Dried fruits of Solanum xanthocarpum and fruit pulp of Cassia fistula were procured from the local market in Mumbai and were authenticated at Nicholas Piramal Life Sciences, Mumbai. Fruits were powdered with a mechanical grinder and stored in an airtight container. The powdered drugs were tested for routine quality parameters like total ash, moisture content, sulfated ash, insoluble ash, etc.
Aqueous extraction of the powdered dried fruits of both the plants was carried out separately in a Soxhelet apparatus for 18 h. The extract was dried to a constant weight and kept under refrigeration. The extract obtained was standardized for parameters like %yield, color and consistency and used for further study.
Both the extracts were subjected to various tests to check the phytochemical constituents, viz. carbohydrates, glycosides, tannins, alkaloids, saponins, inorganic matter, etc.
Wistar Albino rats of either sex with body weight 150–300 g were used for the study. The animals were housed in cages under standard laboratory conditions (12-h light/dark cycle at 25° ± 2°C). They were allowed free access to a standard dry pellet diet (Hindustan Lever Ltd. Mumbai, India) and water ad libitum. All procedures described were reviewed and approved by the SNDT Women’s University Animal Ethics Committee.
Animals were fasted overnight before administering the study drugs. Animals were divided into a total of six groups, as positive control, negative control, Solanum xanthocarpum group, Cassia fistula group, combination 1 and combination 2.
Diclofenac sodium at a dose of 150 mg/kg was administered to the positive control group animals. Oral single doses of individual plant extracts ranged from 100 to 500 mg/kg and a combination of both plant extracts were administered to the other group of animals, as shown in Table 1.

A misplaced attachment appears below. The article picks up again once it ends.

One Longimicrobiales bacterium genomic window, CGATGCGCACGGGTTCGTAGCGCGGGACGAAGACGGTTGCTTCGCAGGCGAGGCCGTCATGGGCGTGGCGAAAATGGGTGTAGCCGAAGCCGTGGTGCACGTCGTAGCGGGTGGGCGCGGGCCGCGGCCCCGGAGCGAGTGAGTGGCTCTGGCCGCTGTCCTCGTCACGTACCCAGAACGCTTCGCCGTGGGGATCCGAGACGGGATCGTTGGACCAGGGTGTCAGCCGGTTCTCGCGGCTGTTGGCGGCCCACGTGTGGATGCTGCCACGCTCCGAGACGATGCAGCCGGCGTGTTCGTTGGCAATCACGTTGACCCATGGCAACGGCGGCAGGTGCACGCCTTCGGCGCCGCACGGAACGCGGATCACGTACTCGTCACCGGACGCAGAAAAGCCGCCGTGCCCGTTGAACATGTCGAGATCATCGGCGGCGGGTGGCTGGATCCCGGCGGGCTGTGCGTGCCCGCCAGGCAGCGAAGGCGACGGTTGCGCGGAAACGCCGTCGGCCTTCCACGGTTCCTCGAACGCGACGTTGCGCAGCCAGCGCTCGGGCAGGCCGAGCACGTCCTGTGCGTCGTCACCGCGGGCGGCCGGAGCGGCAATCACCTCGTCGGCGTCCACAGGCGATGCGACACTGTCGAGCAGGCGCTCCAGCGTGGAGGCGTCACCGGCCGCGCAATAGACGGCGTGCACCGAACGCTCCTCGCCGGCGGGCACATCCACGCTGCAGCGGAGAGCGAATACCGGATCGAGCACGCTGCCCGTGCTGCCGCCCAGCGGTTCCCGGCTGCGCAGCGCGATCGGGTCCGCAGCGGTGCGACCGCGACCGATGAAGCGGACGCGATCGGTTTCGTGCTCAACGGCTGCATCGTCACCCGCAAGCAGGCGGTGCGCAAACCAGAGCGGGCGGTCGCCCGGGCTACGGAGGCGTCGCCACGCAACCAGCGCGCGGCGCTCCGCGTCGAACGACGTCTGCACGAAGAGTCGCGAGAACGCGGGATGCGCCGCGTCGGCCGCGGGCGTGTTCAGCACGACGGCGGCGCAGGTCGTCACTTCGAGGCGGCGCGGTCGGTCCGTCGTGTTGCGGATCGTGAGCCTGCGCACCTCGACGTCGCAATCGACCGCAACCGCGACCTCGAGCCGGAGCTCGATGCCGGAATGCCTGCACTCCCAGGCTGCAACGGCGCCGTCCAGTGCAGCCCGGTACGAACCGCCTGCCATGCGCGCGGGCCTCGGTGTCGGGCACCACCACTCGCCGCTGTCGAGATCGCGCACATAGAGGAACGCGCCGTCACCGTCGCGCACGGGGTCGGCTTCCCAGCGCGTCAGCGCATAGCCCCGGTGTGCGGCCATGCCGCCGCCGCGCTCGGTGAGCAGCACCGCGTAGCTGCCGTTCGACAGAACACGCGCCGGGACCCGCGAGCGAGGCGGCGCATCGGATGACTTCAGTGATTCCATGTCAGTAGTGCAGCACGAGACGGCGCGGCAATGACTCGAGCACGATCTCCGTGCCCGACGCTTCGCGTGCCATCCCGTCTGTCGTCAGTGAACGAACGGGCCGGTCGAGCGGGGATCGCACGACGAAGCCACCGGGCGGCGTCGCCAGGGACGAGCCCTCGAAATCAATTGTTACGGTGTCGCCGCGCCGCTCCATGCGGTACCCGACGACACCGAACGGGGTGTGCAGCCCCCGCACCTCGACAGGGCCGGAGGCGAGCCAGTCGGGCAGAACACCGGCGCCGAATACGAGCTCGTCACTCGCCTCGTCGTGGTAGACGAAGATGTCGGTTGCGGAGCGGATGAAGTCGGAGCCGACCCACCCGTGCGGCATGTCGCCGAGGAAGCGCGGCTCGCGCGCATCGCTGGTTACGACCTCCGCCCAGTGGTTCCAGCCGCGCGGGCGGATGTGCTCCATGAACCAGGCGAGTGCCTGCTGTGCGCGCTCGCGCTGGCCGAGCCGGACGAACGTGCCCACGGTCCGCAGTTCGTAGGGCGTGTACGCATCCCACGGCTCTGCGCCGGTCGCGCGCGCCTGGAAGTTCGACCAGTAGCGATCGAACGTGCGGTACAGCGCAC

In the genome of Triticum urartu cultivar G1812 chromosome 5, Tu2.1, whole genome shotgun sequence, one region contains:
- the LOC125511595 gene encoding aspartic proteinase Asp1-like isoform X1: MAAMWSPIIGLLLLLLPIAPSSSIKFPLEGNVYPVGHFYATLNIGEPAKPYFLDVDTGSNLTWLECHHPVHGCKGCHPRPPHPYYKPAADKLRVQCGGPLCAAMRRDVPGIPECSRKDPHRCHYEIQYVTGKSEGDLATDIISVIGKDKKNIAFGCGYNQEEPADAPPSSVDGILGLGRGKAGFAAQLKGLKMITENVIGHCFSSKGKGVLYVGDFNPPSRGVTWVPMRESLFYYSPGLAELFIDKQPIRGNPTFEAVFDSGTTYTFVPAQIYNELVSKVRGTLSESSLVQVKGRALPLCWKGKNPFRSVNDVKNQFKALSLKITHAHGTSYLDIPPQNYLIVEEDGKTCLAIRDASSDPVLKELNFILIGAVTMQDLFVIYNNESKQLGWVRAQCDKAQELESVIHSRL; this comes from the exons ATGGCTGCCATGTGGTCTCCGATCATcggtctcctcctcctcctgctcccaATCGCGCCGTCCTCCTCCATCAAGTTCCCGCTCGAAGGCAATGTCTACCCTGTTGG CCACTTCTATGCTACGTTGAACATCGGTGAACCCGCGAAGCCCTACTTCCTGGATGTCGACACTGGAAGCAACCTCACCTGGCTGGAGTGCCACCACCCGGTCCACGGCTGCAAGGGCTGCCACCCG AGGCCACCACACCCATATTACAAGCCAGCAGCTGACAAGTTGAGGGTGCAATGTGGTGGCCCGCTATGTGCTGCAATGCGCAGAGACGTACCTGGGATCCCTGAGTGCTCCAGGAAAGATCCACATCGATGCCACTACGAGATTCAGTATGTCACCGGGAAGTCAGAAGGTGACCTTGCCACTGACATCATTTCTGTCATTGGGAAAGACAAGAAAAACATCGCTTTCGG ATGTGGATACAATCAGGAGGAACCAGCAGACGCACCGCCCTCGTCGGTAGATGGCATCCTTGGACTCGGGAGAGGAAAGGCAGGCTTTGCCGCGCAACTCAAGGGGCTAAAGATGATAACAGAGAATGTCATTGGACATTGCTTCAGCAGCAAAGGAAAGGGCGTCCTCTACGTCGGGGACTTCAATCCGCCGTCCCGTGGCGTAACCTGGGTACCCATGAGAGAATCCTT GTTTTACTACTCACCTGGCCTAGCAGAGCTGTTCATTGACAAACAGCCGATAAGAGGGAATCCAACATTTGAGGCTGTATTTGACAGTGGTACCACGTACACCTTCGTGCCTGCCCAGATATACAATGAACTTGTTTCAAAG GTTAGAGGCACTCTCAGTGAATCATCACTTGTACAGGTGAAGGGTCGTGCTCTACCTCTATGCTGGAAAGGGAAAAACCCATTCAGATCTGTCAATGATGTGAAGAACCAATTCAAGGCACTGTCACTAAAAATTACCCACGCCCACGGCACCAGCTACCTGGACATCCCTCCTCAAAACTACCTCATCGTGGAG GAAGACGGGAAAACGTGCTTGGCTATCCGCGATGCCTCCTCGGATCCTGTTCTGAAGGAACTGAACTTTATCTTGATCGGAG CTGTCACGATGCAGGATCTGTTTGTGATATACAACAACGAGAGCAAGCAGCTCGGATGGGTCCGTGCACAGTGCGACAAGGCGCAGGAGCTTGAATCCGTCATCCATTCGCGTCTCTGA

After 30 min of the dose administration as shown in Table 1, rats were challenged by subcutaneous injection of 0.1 ml of 1% solution of carrageenen into the planter side of the right hind paw. The paw volume was measured plethysmographically immediately after injection and again 1, 2, 3 and 4 h after challenge.
The increase of paw volume from 0 to 4 h was calculated as a percentage. The difference of average values between treated animals and control groups was calculated for each time interval and compared statistically.
The percentage inhibition was calculated according to the following formula:
Percentage inhibition = 100 (1 - [A - X/B - Y])
where, A- mean paw volume of treated group after carrageenan injection.
B- mean paw volume of control group after carrageenan injection.
X- mean paw volume of treated group before carrageenan injection.
Y- mean paw volume of control group before carrageenan injection.
The assessment of synergism is most often made from experiments in which an effect level is chosen and doses of drug A alone, drug B alone and the combination (a,b) that give this effect are determined experimentally. Doses that give the same effect are called isoboles and the method of analysis is an isobolographic method.